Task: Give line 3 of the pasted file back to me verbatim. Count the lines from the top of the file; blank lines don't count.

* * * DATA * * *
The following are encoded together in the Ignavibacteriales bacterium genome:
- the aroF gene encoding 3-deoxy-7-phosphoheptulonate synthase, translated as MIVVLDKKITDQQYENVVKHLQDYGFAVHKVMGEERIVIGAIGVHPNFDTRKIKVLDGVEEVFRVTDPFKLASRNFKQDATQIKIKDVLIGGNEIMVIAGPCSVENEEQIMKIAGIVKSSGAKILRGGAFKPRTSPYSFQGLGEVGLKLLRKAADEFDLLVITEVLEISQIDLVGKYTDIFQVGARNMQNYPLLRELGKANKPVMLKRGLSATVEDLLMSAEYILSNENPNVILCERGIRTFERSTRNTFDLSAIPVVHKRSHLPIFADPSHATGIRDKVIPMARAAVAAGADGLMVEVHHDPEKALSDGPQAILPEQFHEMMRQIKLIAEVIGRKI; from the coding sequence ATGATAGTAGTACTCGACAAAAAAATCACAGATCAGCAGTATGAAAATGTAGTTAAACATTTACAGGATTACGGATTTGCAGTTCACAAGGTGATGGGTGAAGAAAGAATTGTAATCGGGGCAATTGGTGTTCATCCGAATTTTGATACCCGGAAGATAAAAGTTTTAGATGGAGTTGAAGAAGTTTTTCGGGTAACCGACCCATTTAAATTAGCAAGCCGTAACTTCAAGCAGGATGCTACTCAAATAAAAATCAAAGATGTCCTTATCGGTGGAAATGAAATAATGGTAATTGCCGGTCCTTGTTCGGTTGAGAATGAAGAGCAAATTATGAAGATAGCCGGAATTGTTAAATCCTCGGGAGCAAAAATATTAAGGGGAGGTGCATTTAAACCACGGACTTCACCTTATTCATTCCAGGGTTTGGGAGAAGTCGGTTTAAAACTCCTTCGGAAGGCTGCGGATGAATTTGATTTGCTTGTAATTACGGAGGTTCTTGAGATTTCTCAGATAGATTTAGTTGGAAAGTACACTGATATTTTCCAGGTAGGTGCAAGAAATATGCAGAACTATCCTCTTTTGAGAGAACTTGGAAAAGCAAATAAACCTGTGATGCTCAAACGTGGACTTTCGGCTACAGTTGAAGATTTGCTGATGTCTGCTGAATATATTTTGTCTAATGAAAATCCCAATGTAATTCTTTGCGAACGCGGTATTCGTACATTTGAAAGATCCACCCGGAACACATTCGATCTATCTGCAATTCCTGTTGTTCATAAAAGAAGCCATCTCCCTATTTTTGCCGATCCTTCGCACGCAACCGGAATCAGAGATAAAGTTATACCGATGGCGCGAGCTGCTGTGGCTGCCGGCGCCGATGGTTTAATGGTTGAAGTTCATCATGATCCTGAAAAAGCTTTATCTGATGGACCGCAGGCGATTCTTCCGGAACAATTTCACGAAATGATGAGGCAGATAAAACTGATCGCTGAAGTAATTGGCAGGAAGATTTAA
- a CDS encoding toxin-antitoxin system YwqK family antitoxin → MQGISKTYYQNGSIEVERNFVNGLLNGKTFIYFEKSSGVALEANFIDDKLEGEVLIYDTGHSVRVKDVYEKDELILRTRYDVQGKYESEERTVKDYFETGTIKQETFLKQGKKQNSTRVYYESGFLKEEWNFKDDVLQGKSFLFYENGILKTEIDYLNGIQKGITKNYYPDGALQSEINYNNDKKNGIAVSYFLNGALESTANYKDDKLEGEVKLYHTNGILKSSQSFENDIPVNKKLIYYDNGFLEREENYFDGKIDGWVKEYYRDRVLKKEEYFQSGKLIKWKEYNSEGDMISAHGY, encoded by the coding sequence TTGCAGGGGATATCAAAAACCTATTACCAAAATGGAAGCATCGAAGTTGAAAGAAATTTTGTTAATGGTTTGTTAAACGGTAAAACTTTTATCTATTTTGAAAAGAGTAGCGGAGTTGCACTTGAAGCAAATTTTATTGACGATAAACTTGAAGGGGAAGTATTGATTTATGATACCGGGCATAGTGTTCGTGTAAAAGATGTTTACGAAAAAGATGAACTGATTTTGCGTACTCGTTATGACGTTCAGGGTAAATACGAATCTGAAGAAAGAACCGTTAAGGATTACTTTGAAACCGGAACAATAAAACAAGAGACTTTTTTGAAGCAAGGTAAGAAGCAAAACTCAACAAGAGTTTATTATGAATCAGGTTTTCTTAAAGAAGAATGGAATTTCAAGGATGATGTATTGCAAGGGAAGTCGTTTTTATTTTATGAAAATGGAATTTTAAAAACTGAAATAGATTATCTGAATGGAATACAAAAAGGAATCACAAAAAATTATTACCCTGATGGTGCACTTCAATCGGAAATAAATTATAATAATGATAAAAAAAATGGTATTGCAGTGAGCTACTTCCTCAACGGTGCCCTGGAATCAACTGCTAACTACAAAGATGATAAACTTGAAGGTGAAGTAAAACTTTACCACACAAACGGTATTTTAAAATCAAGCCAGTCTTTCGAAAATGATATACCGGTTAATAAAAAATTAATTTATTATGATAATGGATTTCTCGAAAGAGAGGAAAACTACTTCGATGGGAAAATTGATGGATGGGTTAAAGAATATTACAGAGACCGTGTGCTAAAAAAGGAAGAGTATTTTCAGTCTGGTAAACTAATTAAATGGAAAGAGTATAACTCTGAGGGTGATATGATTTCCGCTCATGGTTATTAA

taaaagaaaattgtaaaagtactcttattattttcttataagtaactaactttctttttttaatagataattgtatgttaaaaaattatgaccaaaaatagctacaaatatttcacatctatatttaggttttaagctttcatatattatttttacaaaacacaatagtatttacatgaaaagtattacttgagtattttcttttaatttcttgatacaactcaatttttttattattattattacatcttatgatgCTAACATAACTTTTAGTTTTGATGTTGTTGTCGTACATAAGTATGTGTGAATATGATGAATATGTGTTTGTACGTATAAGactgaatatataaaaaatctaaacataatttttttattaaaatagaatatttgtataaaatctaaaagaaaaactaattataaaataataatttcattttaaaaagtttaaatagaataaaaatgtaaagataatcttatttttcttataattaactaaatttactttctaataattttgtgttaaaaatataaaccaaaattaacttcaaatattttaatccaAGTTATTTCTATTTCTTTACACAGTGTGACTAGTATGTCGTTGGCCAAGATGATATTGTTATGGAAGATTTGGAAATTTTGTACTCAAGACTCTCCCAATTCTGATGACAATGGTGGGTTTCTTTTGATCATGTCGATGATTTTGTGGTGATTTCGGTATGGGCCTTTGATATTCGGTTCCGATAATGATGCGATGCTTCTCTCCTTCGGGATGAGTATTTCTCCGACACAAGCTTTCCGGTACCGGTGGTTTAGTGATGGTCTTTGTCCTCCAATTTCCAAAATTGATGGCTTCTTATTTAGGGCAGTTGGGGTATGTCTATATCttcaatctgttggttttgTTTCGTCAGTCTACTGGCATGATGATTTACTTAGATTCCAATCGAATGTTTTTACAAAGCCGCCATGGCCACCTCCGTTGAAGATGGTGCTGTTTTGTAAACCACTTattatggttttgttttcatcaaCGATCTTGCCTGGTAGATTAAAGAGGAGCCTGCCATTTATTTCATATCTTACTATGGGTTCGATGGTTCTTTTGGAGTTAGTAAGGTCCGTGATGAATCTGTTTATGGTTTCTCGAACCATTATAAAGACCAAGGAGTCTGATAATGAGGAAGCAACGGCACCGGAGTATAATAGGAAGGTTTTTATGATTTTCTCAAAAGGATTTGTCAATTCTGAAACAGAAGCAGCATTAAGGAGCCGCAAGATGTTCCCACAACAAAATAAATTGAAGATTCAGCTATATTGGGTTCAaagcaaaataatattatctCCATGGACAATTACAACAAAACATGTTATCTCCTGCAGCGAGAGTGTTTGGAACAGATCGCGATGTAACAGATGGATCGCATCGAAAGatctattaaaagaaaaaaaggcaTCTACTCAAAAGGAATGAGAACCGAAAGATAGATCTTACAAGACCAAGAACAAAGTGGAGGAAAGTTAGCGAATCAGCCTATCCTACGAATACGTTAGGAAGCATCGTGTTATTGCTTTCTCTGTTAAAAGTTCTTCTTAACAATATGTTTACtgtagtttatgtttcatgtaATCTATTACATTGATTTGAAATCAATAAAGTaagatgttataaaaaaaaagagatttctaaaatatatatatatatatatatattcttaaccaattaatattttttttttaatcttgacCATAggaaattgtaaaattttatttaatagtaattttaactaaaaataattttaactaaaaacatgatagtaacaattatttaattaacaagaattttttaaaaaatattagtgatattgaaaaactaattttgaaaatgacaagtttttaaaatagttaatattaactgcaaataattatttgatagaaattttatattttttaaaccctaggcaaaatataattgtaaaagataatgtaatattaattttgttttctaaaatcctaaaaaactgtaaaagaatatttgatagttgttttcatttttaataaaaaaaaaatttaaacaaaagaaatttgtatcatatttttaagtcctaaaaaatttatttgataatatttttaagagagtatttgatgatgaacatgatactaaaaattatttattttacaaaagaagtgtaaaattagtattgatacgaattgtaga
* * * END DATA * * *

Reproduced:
- a CDS encoding toxin-antitoxin system YwqK family antitoxin → MQGISKTYYQNGSIEVERNFVNGLLNGKTFIYFEKSSGVALEANFIDDKLEGEVLIYDTGHSVRVKDVYEKDELILRTRYDVQGKYESEERTVKDYFETGTIKQETFLKQGKKQNSTRVYYESGFLKEEWNFKDDVLQGKSFLFYENGILKTEIDYLNGIQKGITKNYYPDGALQSEINYNNDKKNGIAVSYFLNGALESTANYKDDKLEGEVKLYHTNGILKSSQSFENDIPVNKKLIYYDNGFLEREENYFDGKIDGWVKEYYRDRVLKKEEYFQSGKLIKWKEYNSEGDMISAHGY, encoded by the coding sequence TTGCAGGGGATATCAAAAACCTATTACCAAAATGGAAGCATCGAAGTTGAAAGAAATTTTGTTAATGGTTTGTTAAACGGTAAAACTTTTATCTATTTTGAAAAGAGTAGCGGAGTTGCACTTGAAGCAAATTTTATTGACGATAAACTTGAAGGGGAAGTATTGATTTATGATACCGGGCATAGTGTTCGTGTAAAAGATGTTTACGAAAAAGATGAACTGATTTTGCGTACTCGTTATGACGTTCAGGGTAAATACGAATCTGAAGAAAGAACCGTTAAGGATTACTTTGAAACCGGAACAATAAAACAAGAGACTTTTTTGAAGCAAGGTAAGAAGCAAAACTCAACAAGAGTTTATTATGAATCAGGTTTTCTTAAAGAAGAATGGAATTTCAAGGATGATGTATTGCAAGGGAAGTCGTTTTTATTTTATGAAAATGGAATTTTAAAAACTGAAATAGATTATCTGAATGGAATACAAAAAGGAATCACAAAAAATTATTACCCTGATGGTGCACTTCAATCGGAAATAAATTATAATAATGATAAAAAAAATGGTATTGCAGTGAGCTACTTCCTCAACGGTGCCCTGGAATCAACTGCTAACTACAAAGATGATAAACTTGAAGGTGAAGTAAAACTTTACCACACAAACGGTATTTTAAAATCAAGCCAGTCTTTCGAAAATGATATACCGGTTAATAAAAAATTAATTTATTATGATAATGGATTTCTCGAAAGAGAGGAAAACTACTTCGATGGGAAAATTGATGGATGGGTTAAAGAATATTACAGAGACCGTGTGCTAAAAAAGGAAGAGTATTTTCAGTCTGGTAAACTAATTAAATGGAAAGAGTATAACTCTGAGGGTGATATGATTTCCGCTCATGGTTATTAA